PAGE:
Further Zionists attempts to divert and dissemble and claim that the Palestinians opposed to partition were Nazis (I'm not including their comments):
05 Jun 09, 6:44pm (about 3 hours ago)
Your claim "and starting in the mid-1920s, the development of the land, exclusively due to Jewish immigrants' efforts (as all historical sources agree) attracted a lot of Arab immigrants" is disgraceful. Any fool can check out the photographs at Palestineremembered.com to disprove your disingenous and egregious denial of the Palestinian presence on the land. And anyone may leaf through the photos of numerous books including Before Their Diaspora by Walid Khalidi to see the Palestinian farmers, potters, businessmen, etc. who were thriving prior to the European Jewish immigration. We were not primitives, but had a well developed agrarian and cosmopolitan society.
The Mufti is another diversion; the term Nakba isn't employed because the truncation of Palestine was considered a picnic by Palestinians.
05 Jun 09, 7:20pm (about 3 hours ago)
I never claimed that my father was a refugee; for the second time a Zionist says I claimed something I didn't say in order to discredit me. Then you make some claim about my father, whom you know nothing about.
And if the Zionists did so well with the land, why don't you read Raja Shehadeh's Palestinian Walks. He does a great job of claiming how the hills around Ramallah were decimated by the people who claim to love the land so much.
You continue to go out of your way to deny Palestinians rights on their own lands. It's really rich that a German immigrant calls me an extremist for insisting that Palestinians have the right to live on their own land. You are the extremist, Petra, bringing up other situations in order to justify Israel's continuing oppression of Palestinians.
05 Jun 09, 7:34pm (about 2 hours ago)
Typical Zionist tactic, Petra, throwing up a lot of bs in order to mislead.
I said Palestine was an agrarian and cosmopolitan society; where do I mention the fellahin?
I didn't say anything about the Mufti other than throwing him up is another Zionist diversionary tactic, and I didn't say anything about Jews in Arab lands, which has nothing to do with Palestinians, other than some left of their own accord and some left because of Zionist black op operations.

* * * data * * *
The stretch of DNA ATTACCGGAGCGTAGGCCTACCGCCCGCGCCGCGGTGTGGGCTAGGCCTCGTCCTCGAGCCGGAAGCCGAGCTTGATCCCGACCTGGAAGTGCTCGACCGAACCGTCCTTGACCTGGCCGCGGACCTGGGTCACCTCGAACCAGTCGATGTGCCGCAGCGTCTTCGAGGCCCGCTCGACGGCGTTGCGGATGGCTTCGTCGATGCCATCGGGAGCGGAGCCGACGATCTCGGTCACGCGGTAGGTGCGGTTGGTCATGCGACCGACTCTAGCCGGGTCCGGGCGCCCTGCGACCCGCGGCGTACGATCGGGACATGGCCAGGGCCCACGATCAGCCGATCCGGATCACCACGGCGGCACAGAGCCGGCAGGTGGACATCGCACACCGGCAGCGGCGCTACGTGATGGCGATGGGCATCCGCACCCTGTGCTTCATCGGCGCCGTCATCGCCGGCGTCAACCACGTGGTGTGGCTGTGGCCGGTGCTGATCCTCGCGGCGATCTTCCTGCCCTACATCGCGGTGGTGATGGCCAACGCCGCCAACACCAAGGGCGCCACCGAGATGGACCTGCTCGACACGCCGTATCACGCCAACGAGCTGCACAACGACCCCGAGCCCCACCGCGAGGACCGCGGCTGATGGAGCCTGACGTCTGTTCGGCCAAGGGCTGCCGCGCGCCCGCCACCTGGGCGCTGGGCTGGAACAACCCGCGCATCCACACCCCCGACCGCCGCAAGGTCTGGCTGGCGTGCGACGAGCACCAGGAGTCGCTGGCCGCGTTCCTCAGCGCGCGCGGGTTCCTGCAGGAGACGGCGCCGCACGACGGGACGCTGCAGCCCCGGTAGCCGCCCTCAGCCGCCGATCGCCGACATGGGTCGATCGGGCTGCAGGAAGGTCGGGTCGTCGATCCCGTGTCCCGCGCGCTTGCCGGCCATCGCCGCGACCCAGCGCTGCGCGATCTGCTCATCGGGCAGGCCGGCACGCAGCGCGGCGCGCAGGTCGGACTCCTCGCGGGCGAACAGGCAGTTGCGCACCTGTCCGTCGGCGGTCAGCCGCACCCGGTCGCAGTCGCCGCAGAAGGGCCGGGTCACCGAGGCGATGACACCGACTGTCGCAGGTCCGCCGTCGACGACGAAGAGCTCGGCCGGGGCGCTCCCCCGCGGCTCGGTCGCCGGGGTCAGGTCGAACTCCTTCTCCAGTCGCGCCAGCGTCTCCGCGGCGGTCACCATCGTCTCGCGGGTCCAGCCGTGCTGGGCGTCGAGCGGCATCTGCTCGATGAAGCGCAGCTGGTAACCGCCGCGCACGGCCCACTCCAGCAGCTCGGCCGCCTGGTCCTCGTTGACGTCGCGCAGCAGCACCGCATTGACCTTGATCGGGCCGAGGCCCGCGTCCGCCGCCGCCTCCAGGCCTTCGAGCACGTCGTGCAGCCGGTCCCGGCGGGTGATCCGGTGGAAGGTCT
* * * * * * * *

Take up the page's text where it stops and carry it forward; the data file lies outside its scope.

And Petra, destroying hundreds of villages is wrong. And ethnically cleansing a civilian population is wrong. And trying to justify it is also wrong.
Let me quote Salman Abu Sitta's words to Gershon Baskin:
The Palestinians, and most of the world with them, are determined to pursue justice, eradicate racism and Apartheid. Just as South Africa did. They have no intention of disappearing.
Baskin, true friendship should go to the Israelis to help shake them off their collective amnesia about what they have done and are doing to the Palestinians and to advise them that their salvation lies in shedding racism fully and forever. They have to amend their ways, reverse ethnic cleansing and make reparations.
For it is clear that the history of Jews will ultimately be marked indelibly, and above all other historical events, by what they have done in Palestine.
05 Jun 09, 8:13pm (about 2 hours ago)
It's hypocritical for Zionist apologists to hold Palestinians responsible for the actions of one man, considering the alliance made between the Stern Gang and Nazis.
And this really has nothing to do with the ongoing oppression of the Palestinians.
05 Jun 09, 8:19pm (about 2 hours ago)
Dr. Abu Sitta has a very pragmatic approach.
The Right of Return is Feasible.
And no, Ehad, Palestinians did not immigrate to Palestine and steal the land and dispossess the people; we were there; Jewish immigrants from all over the world did this. And there are no excuses for what the Zionists did to Palestine and what they continue to do.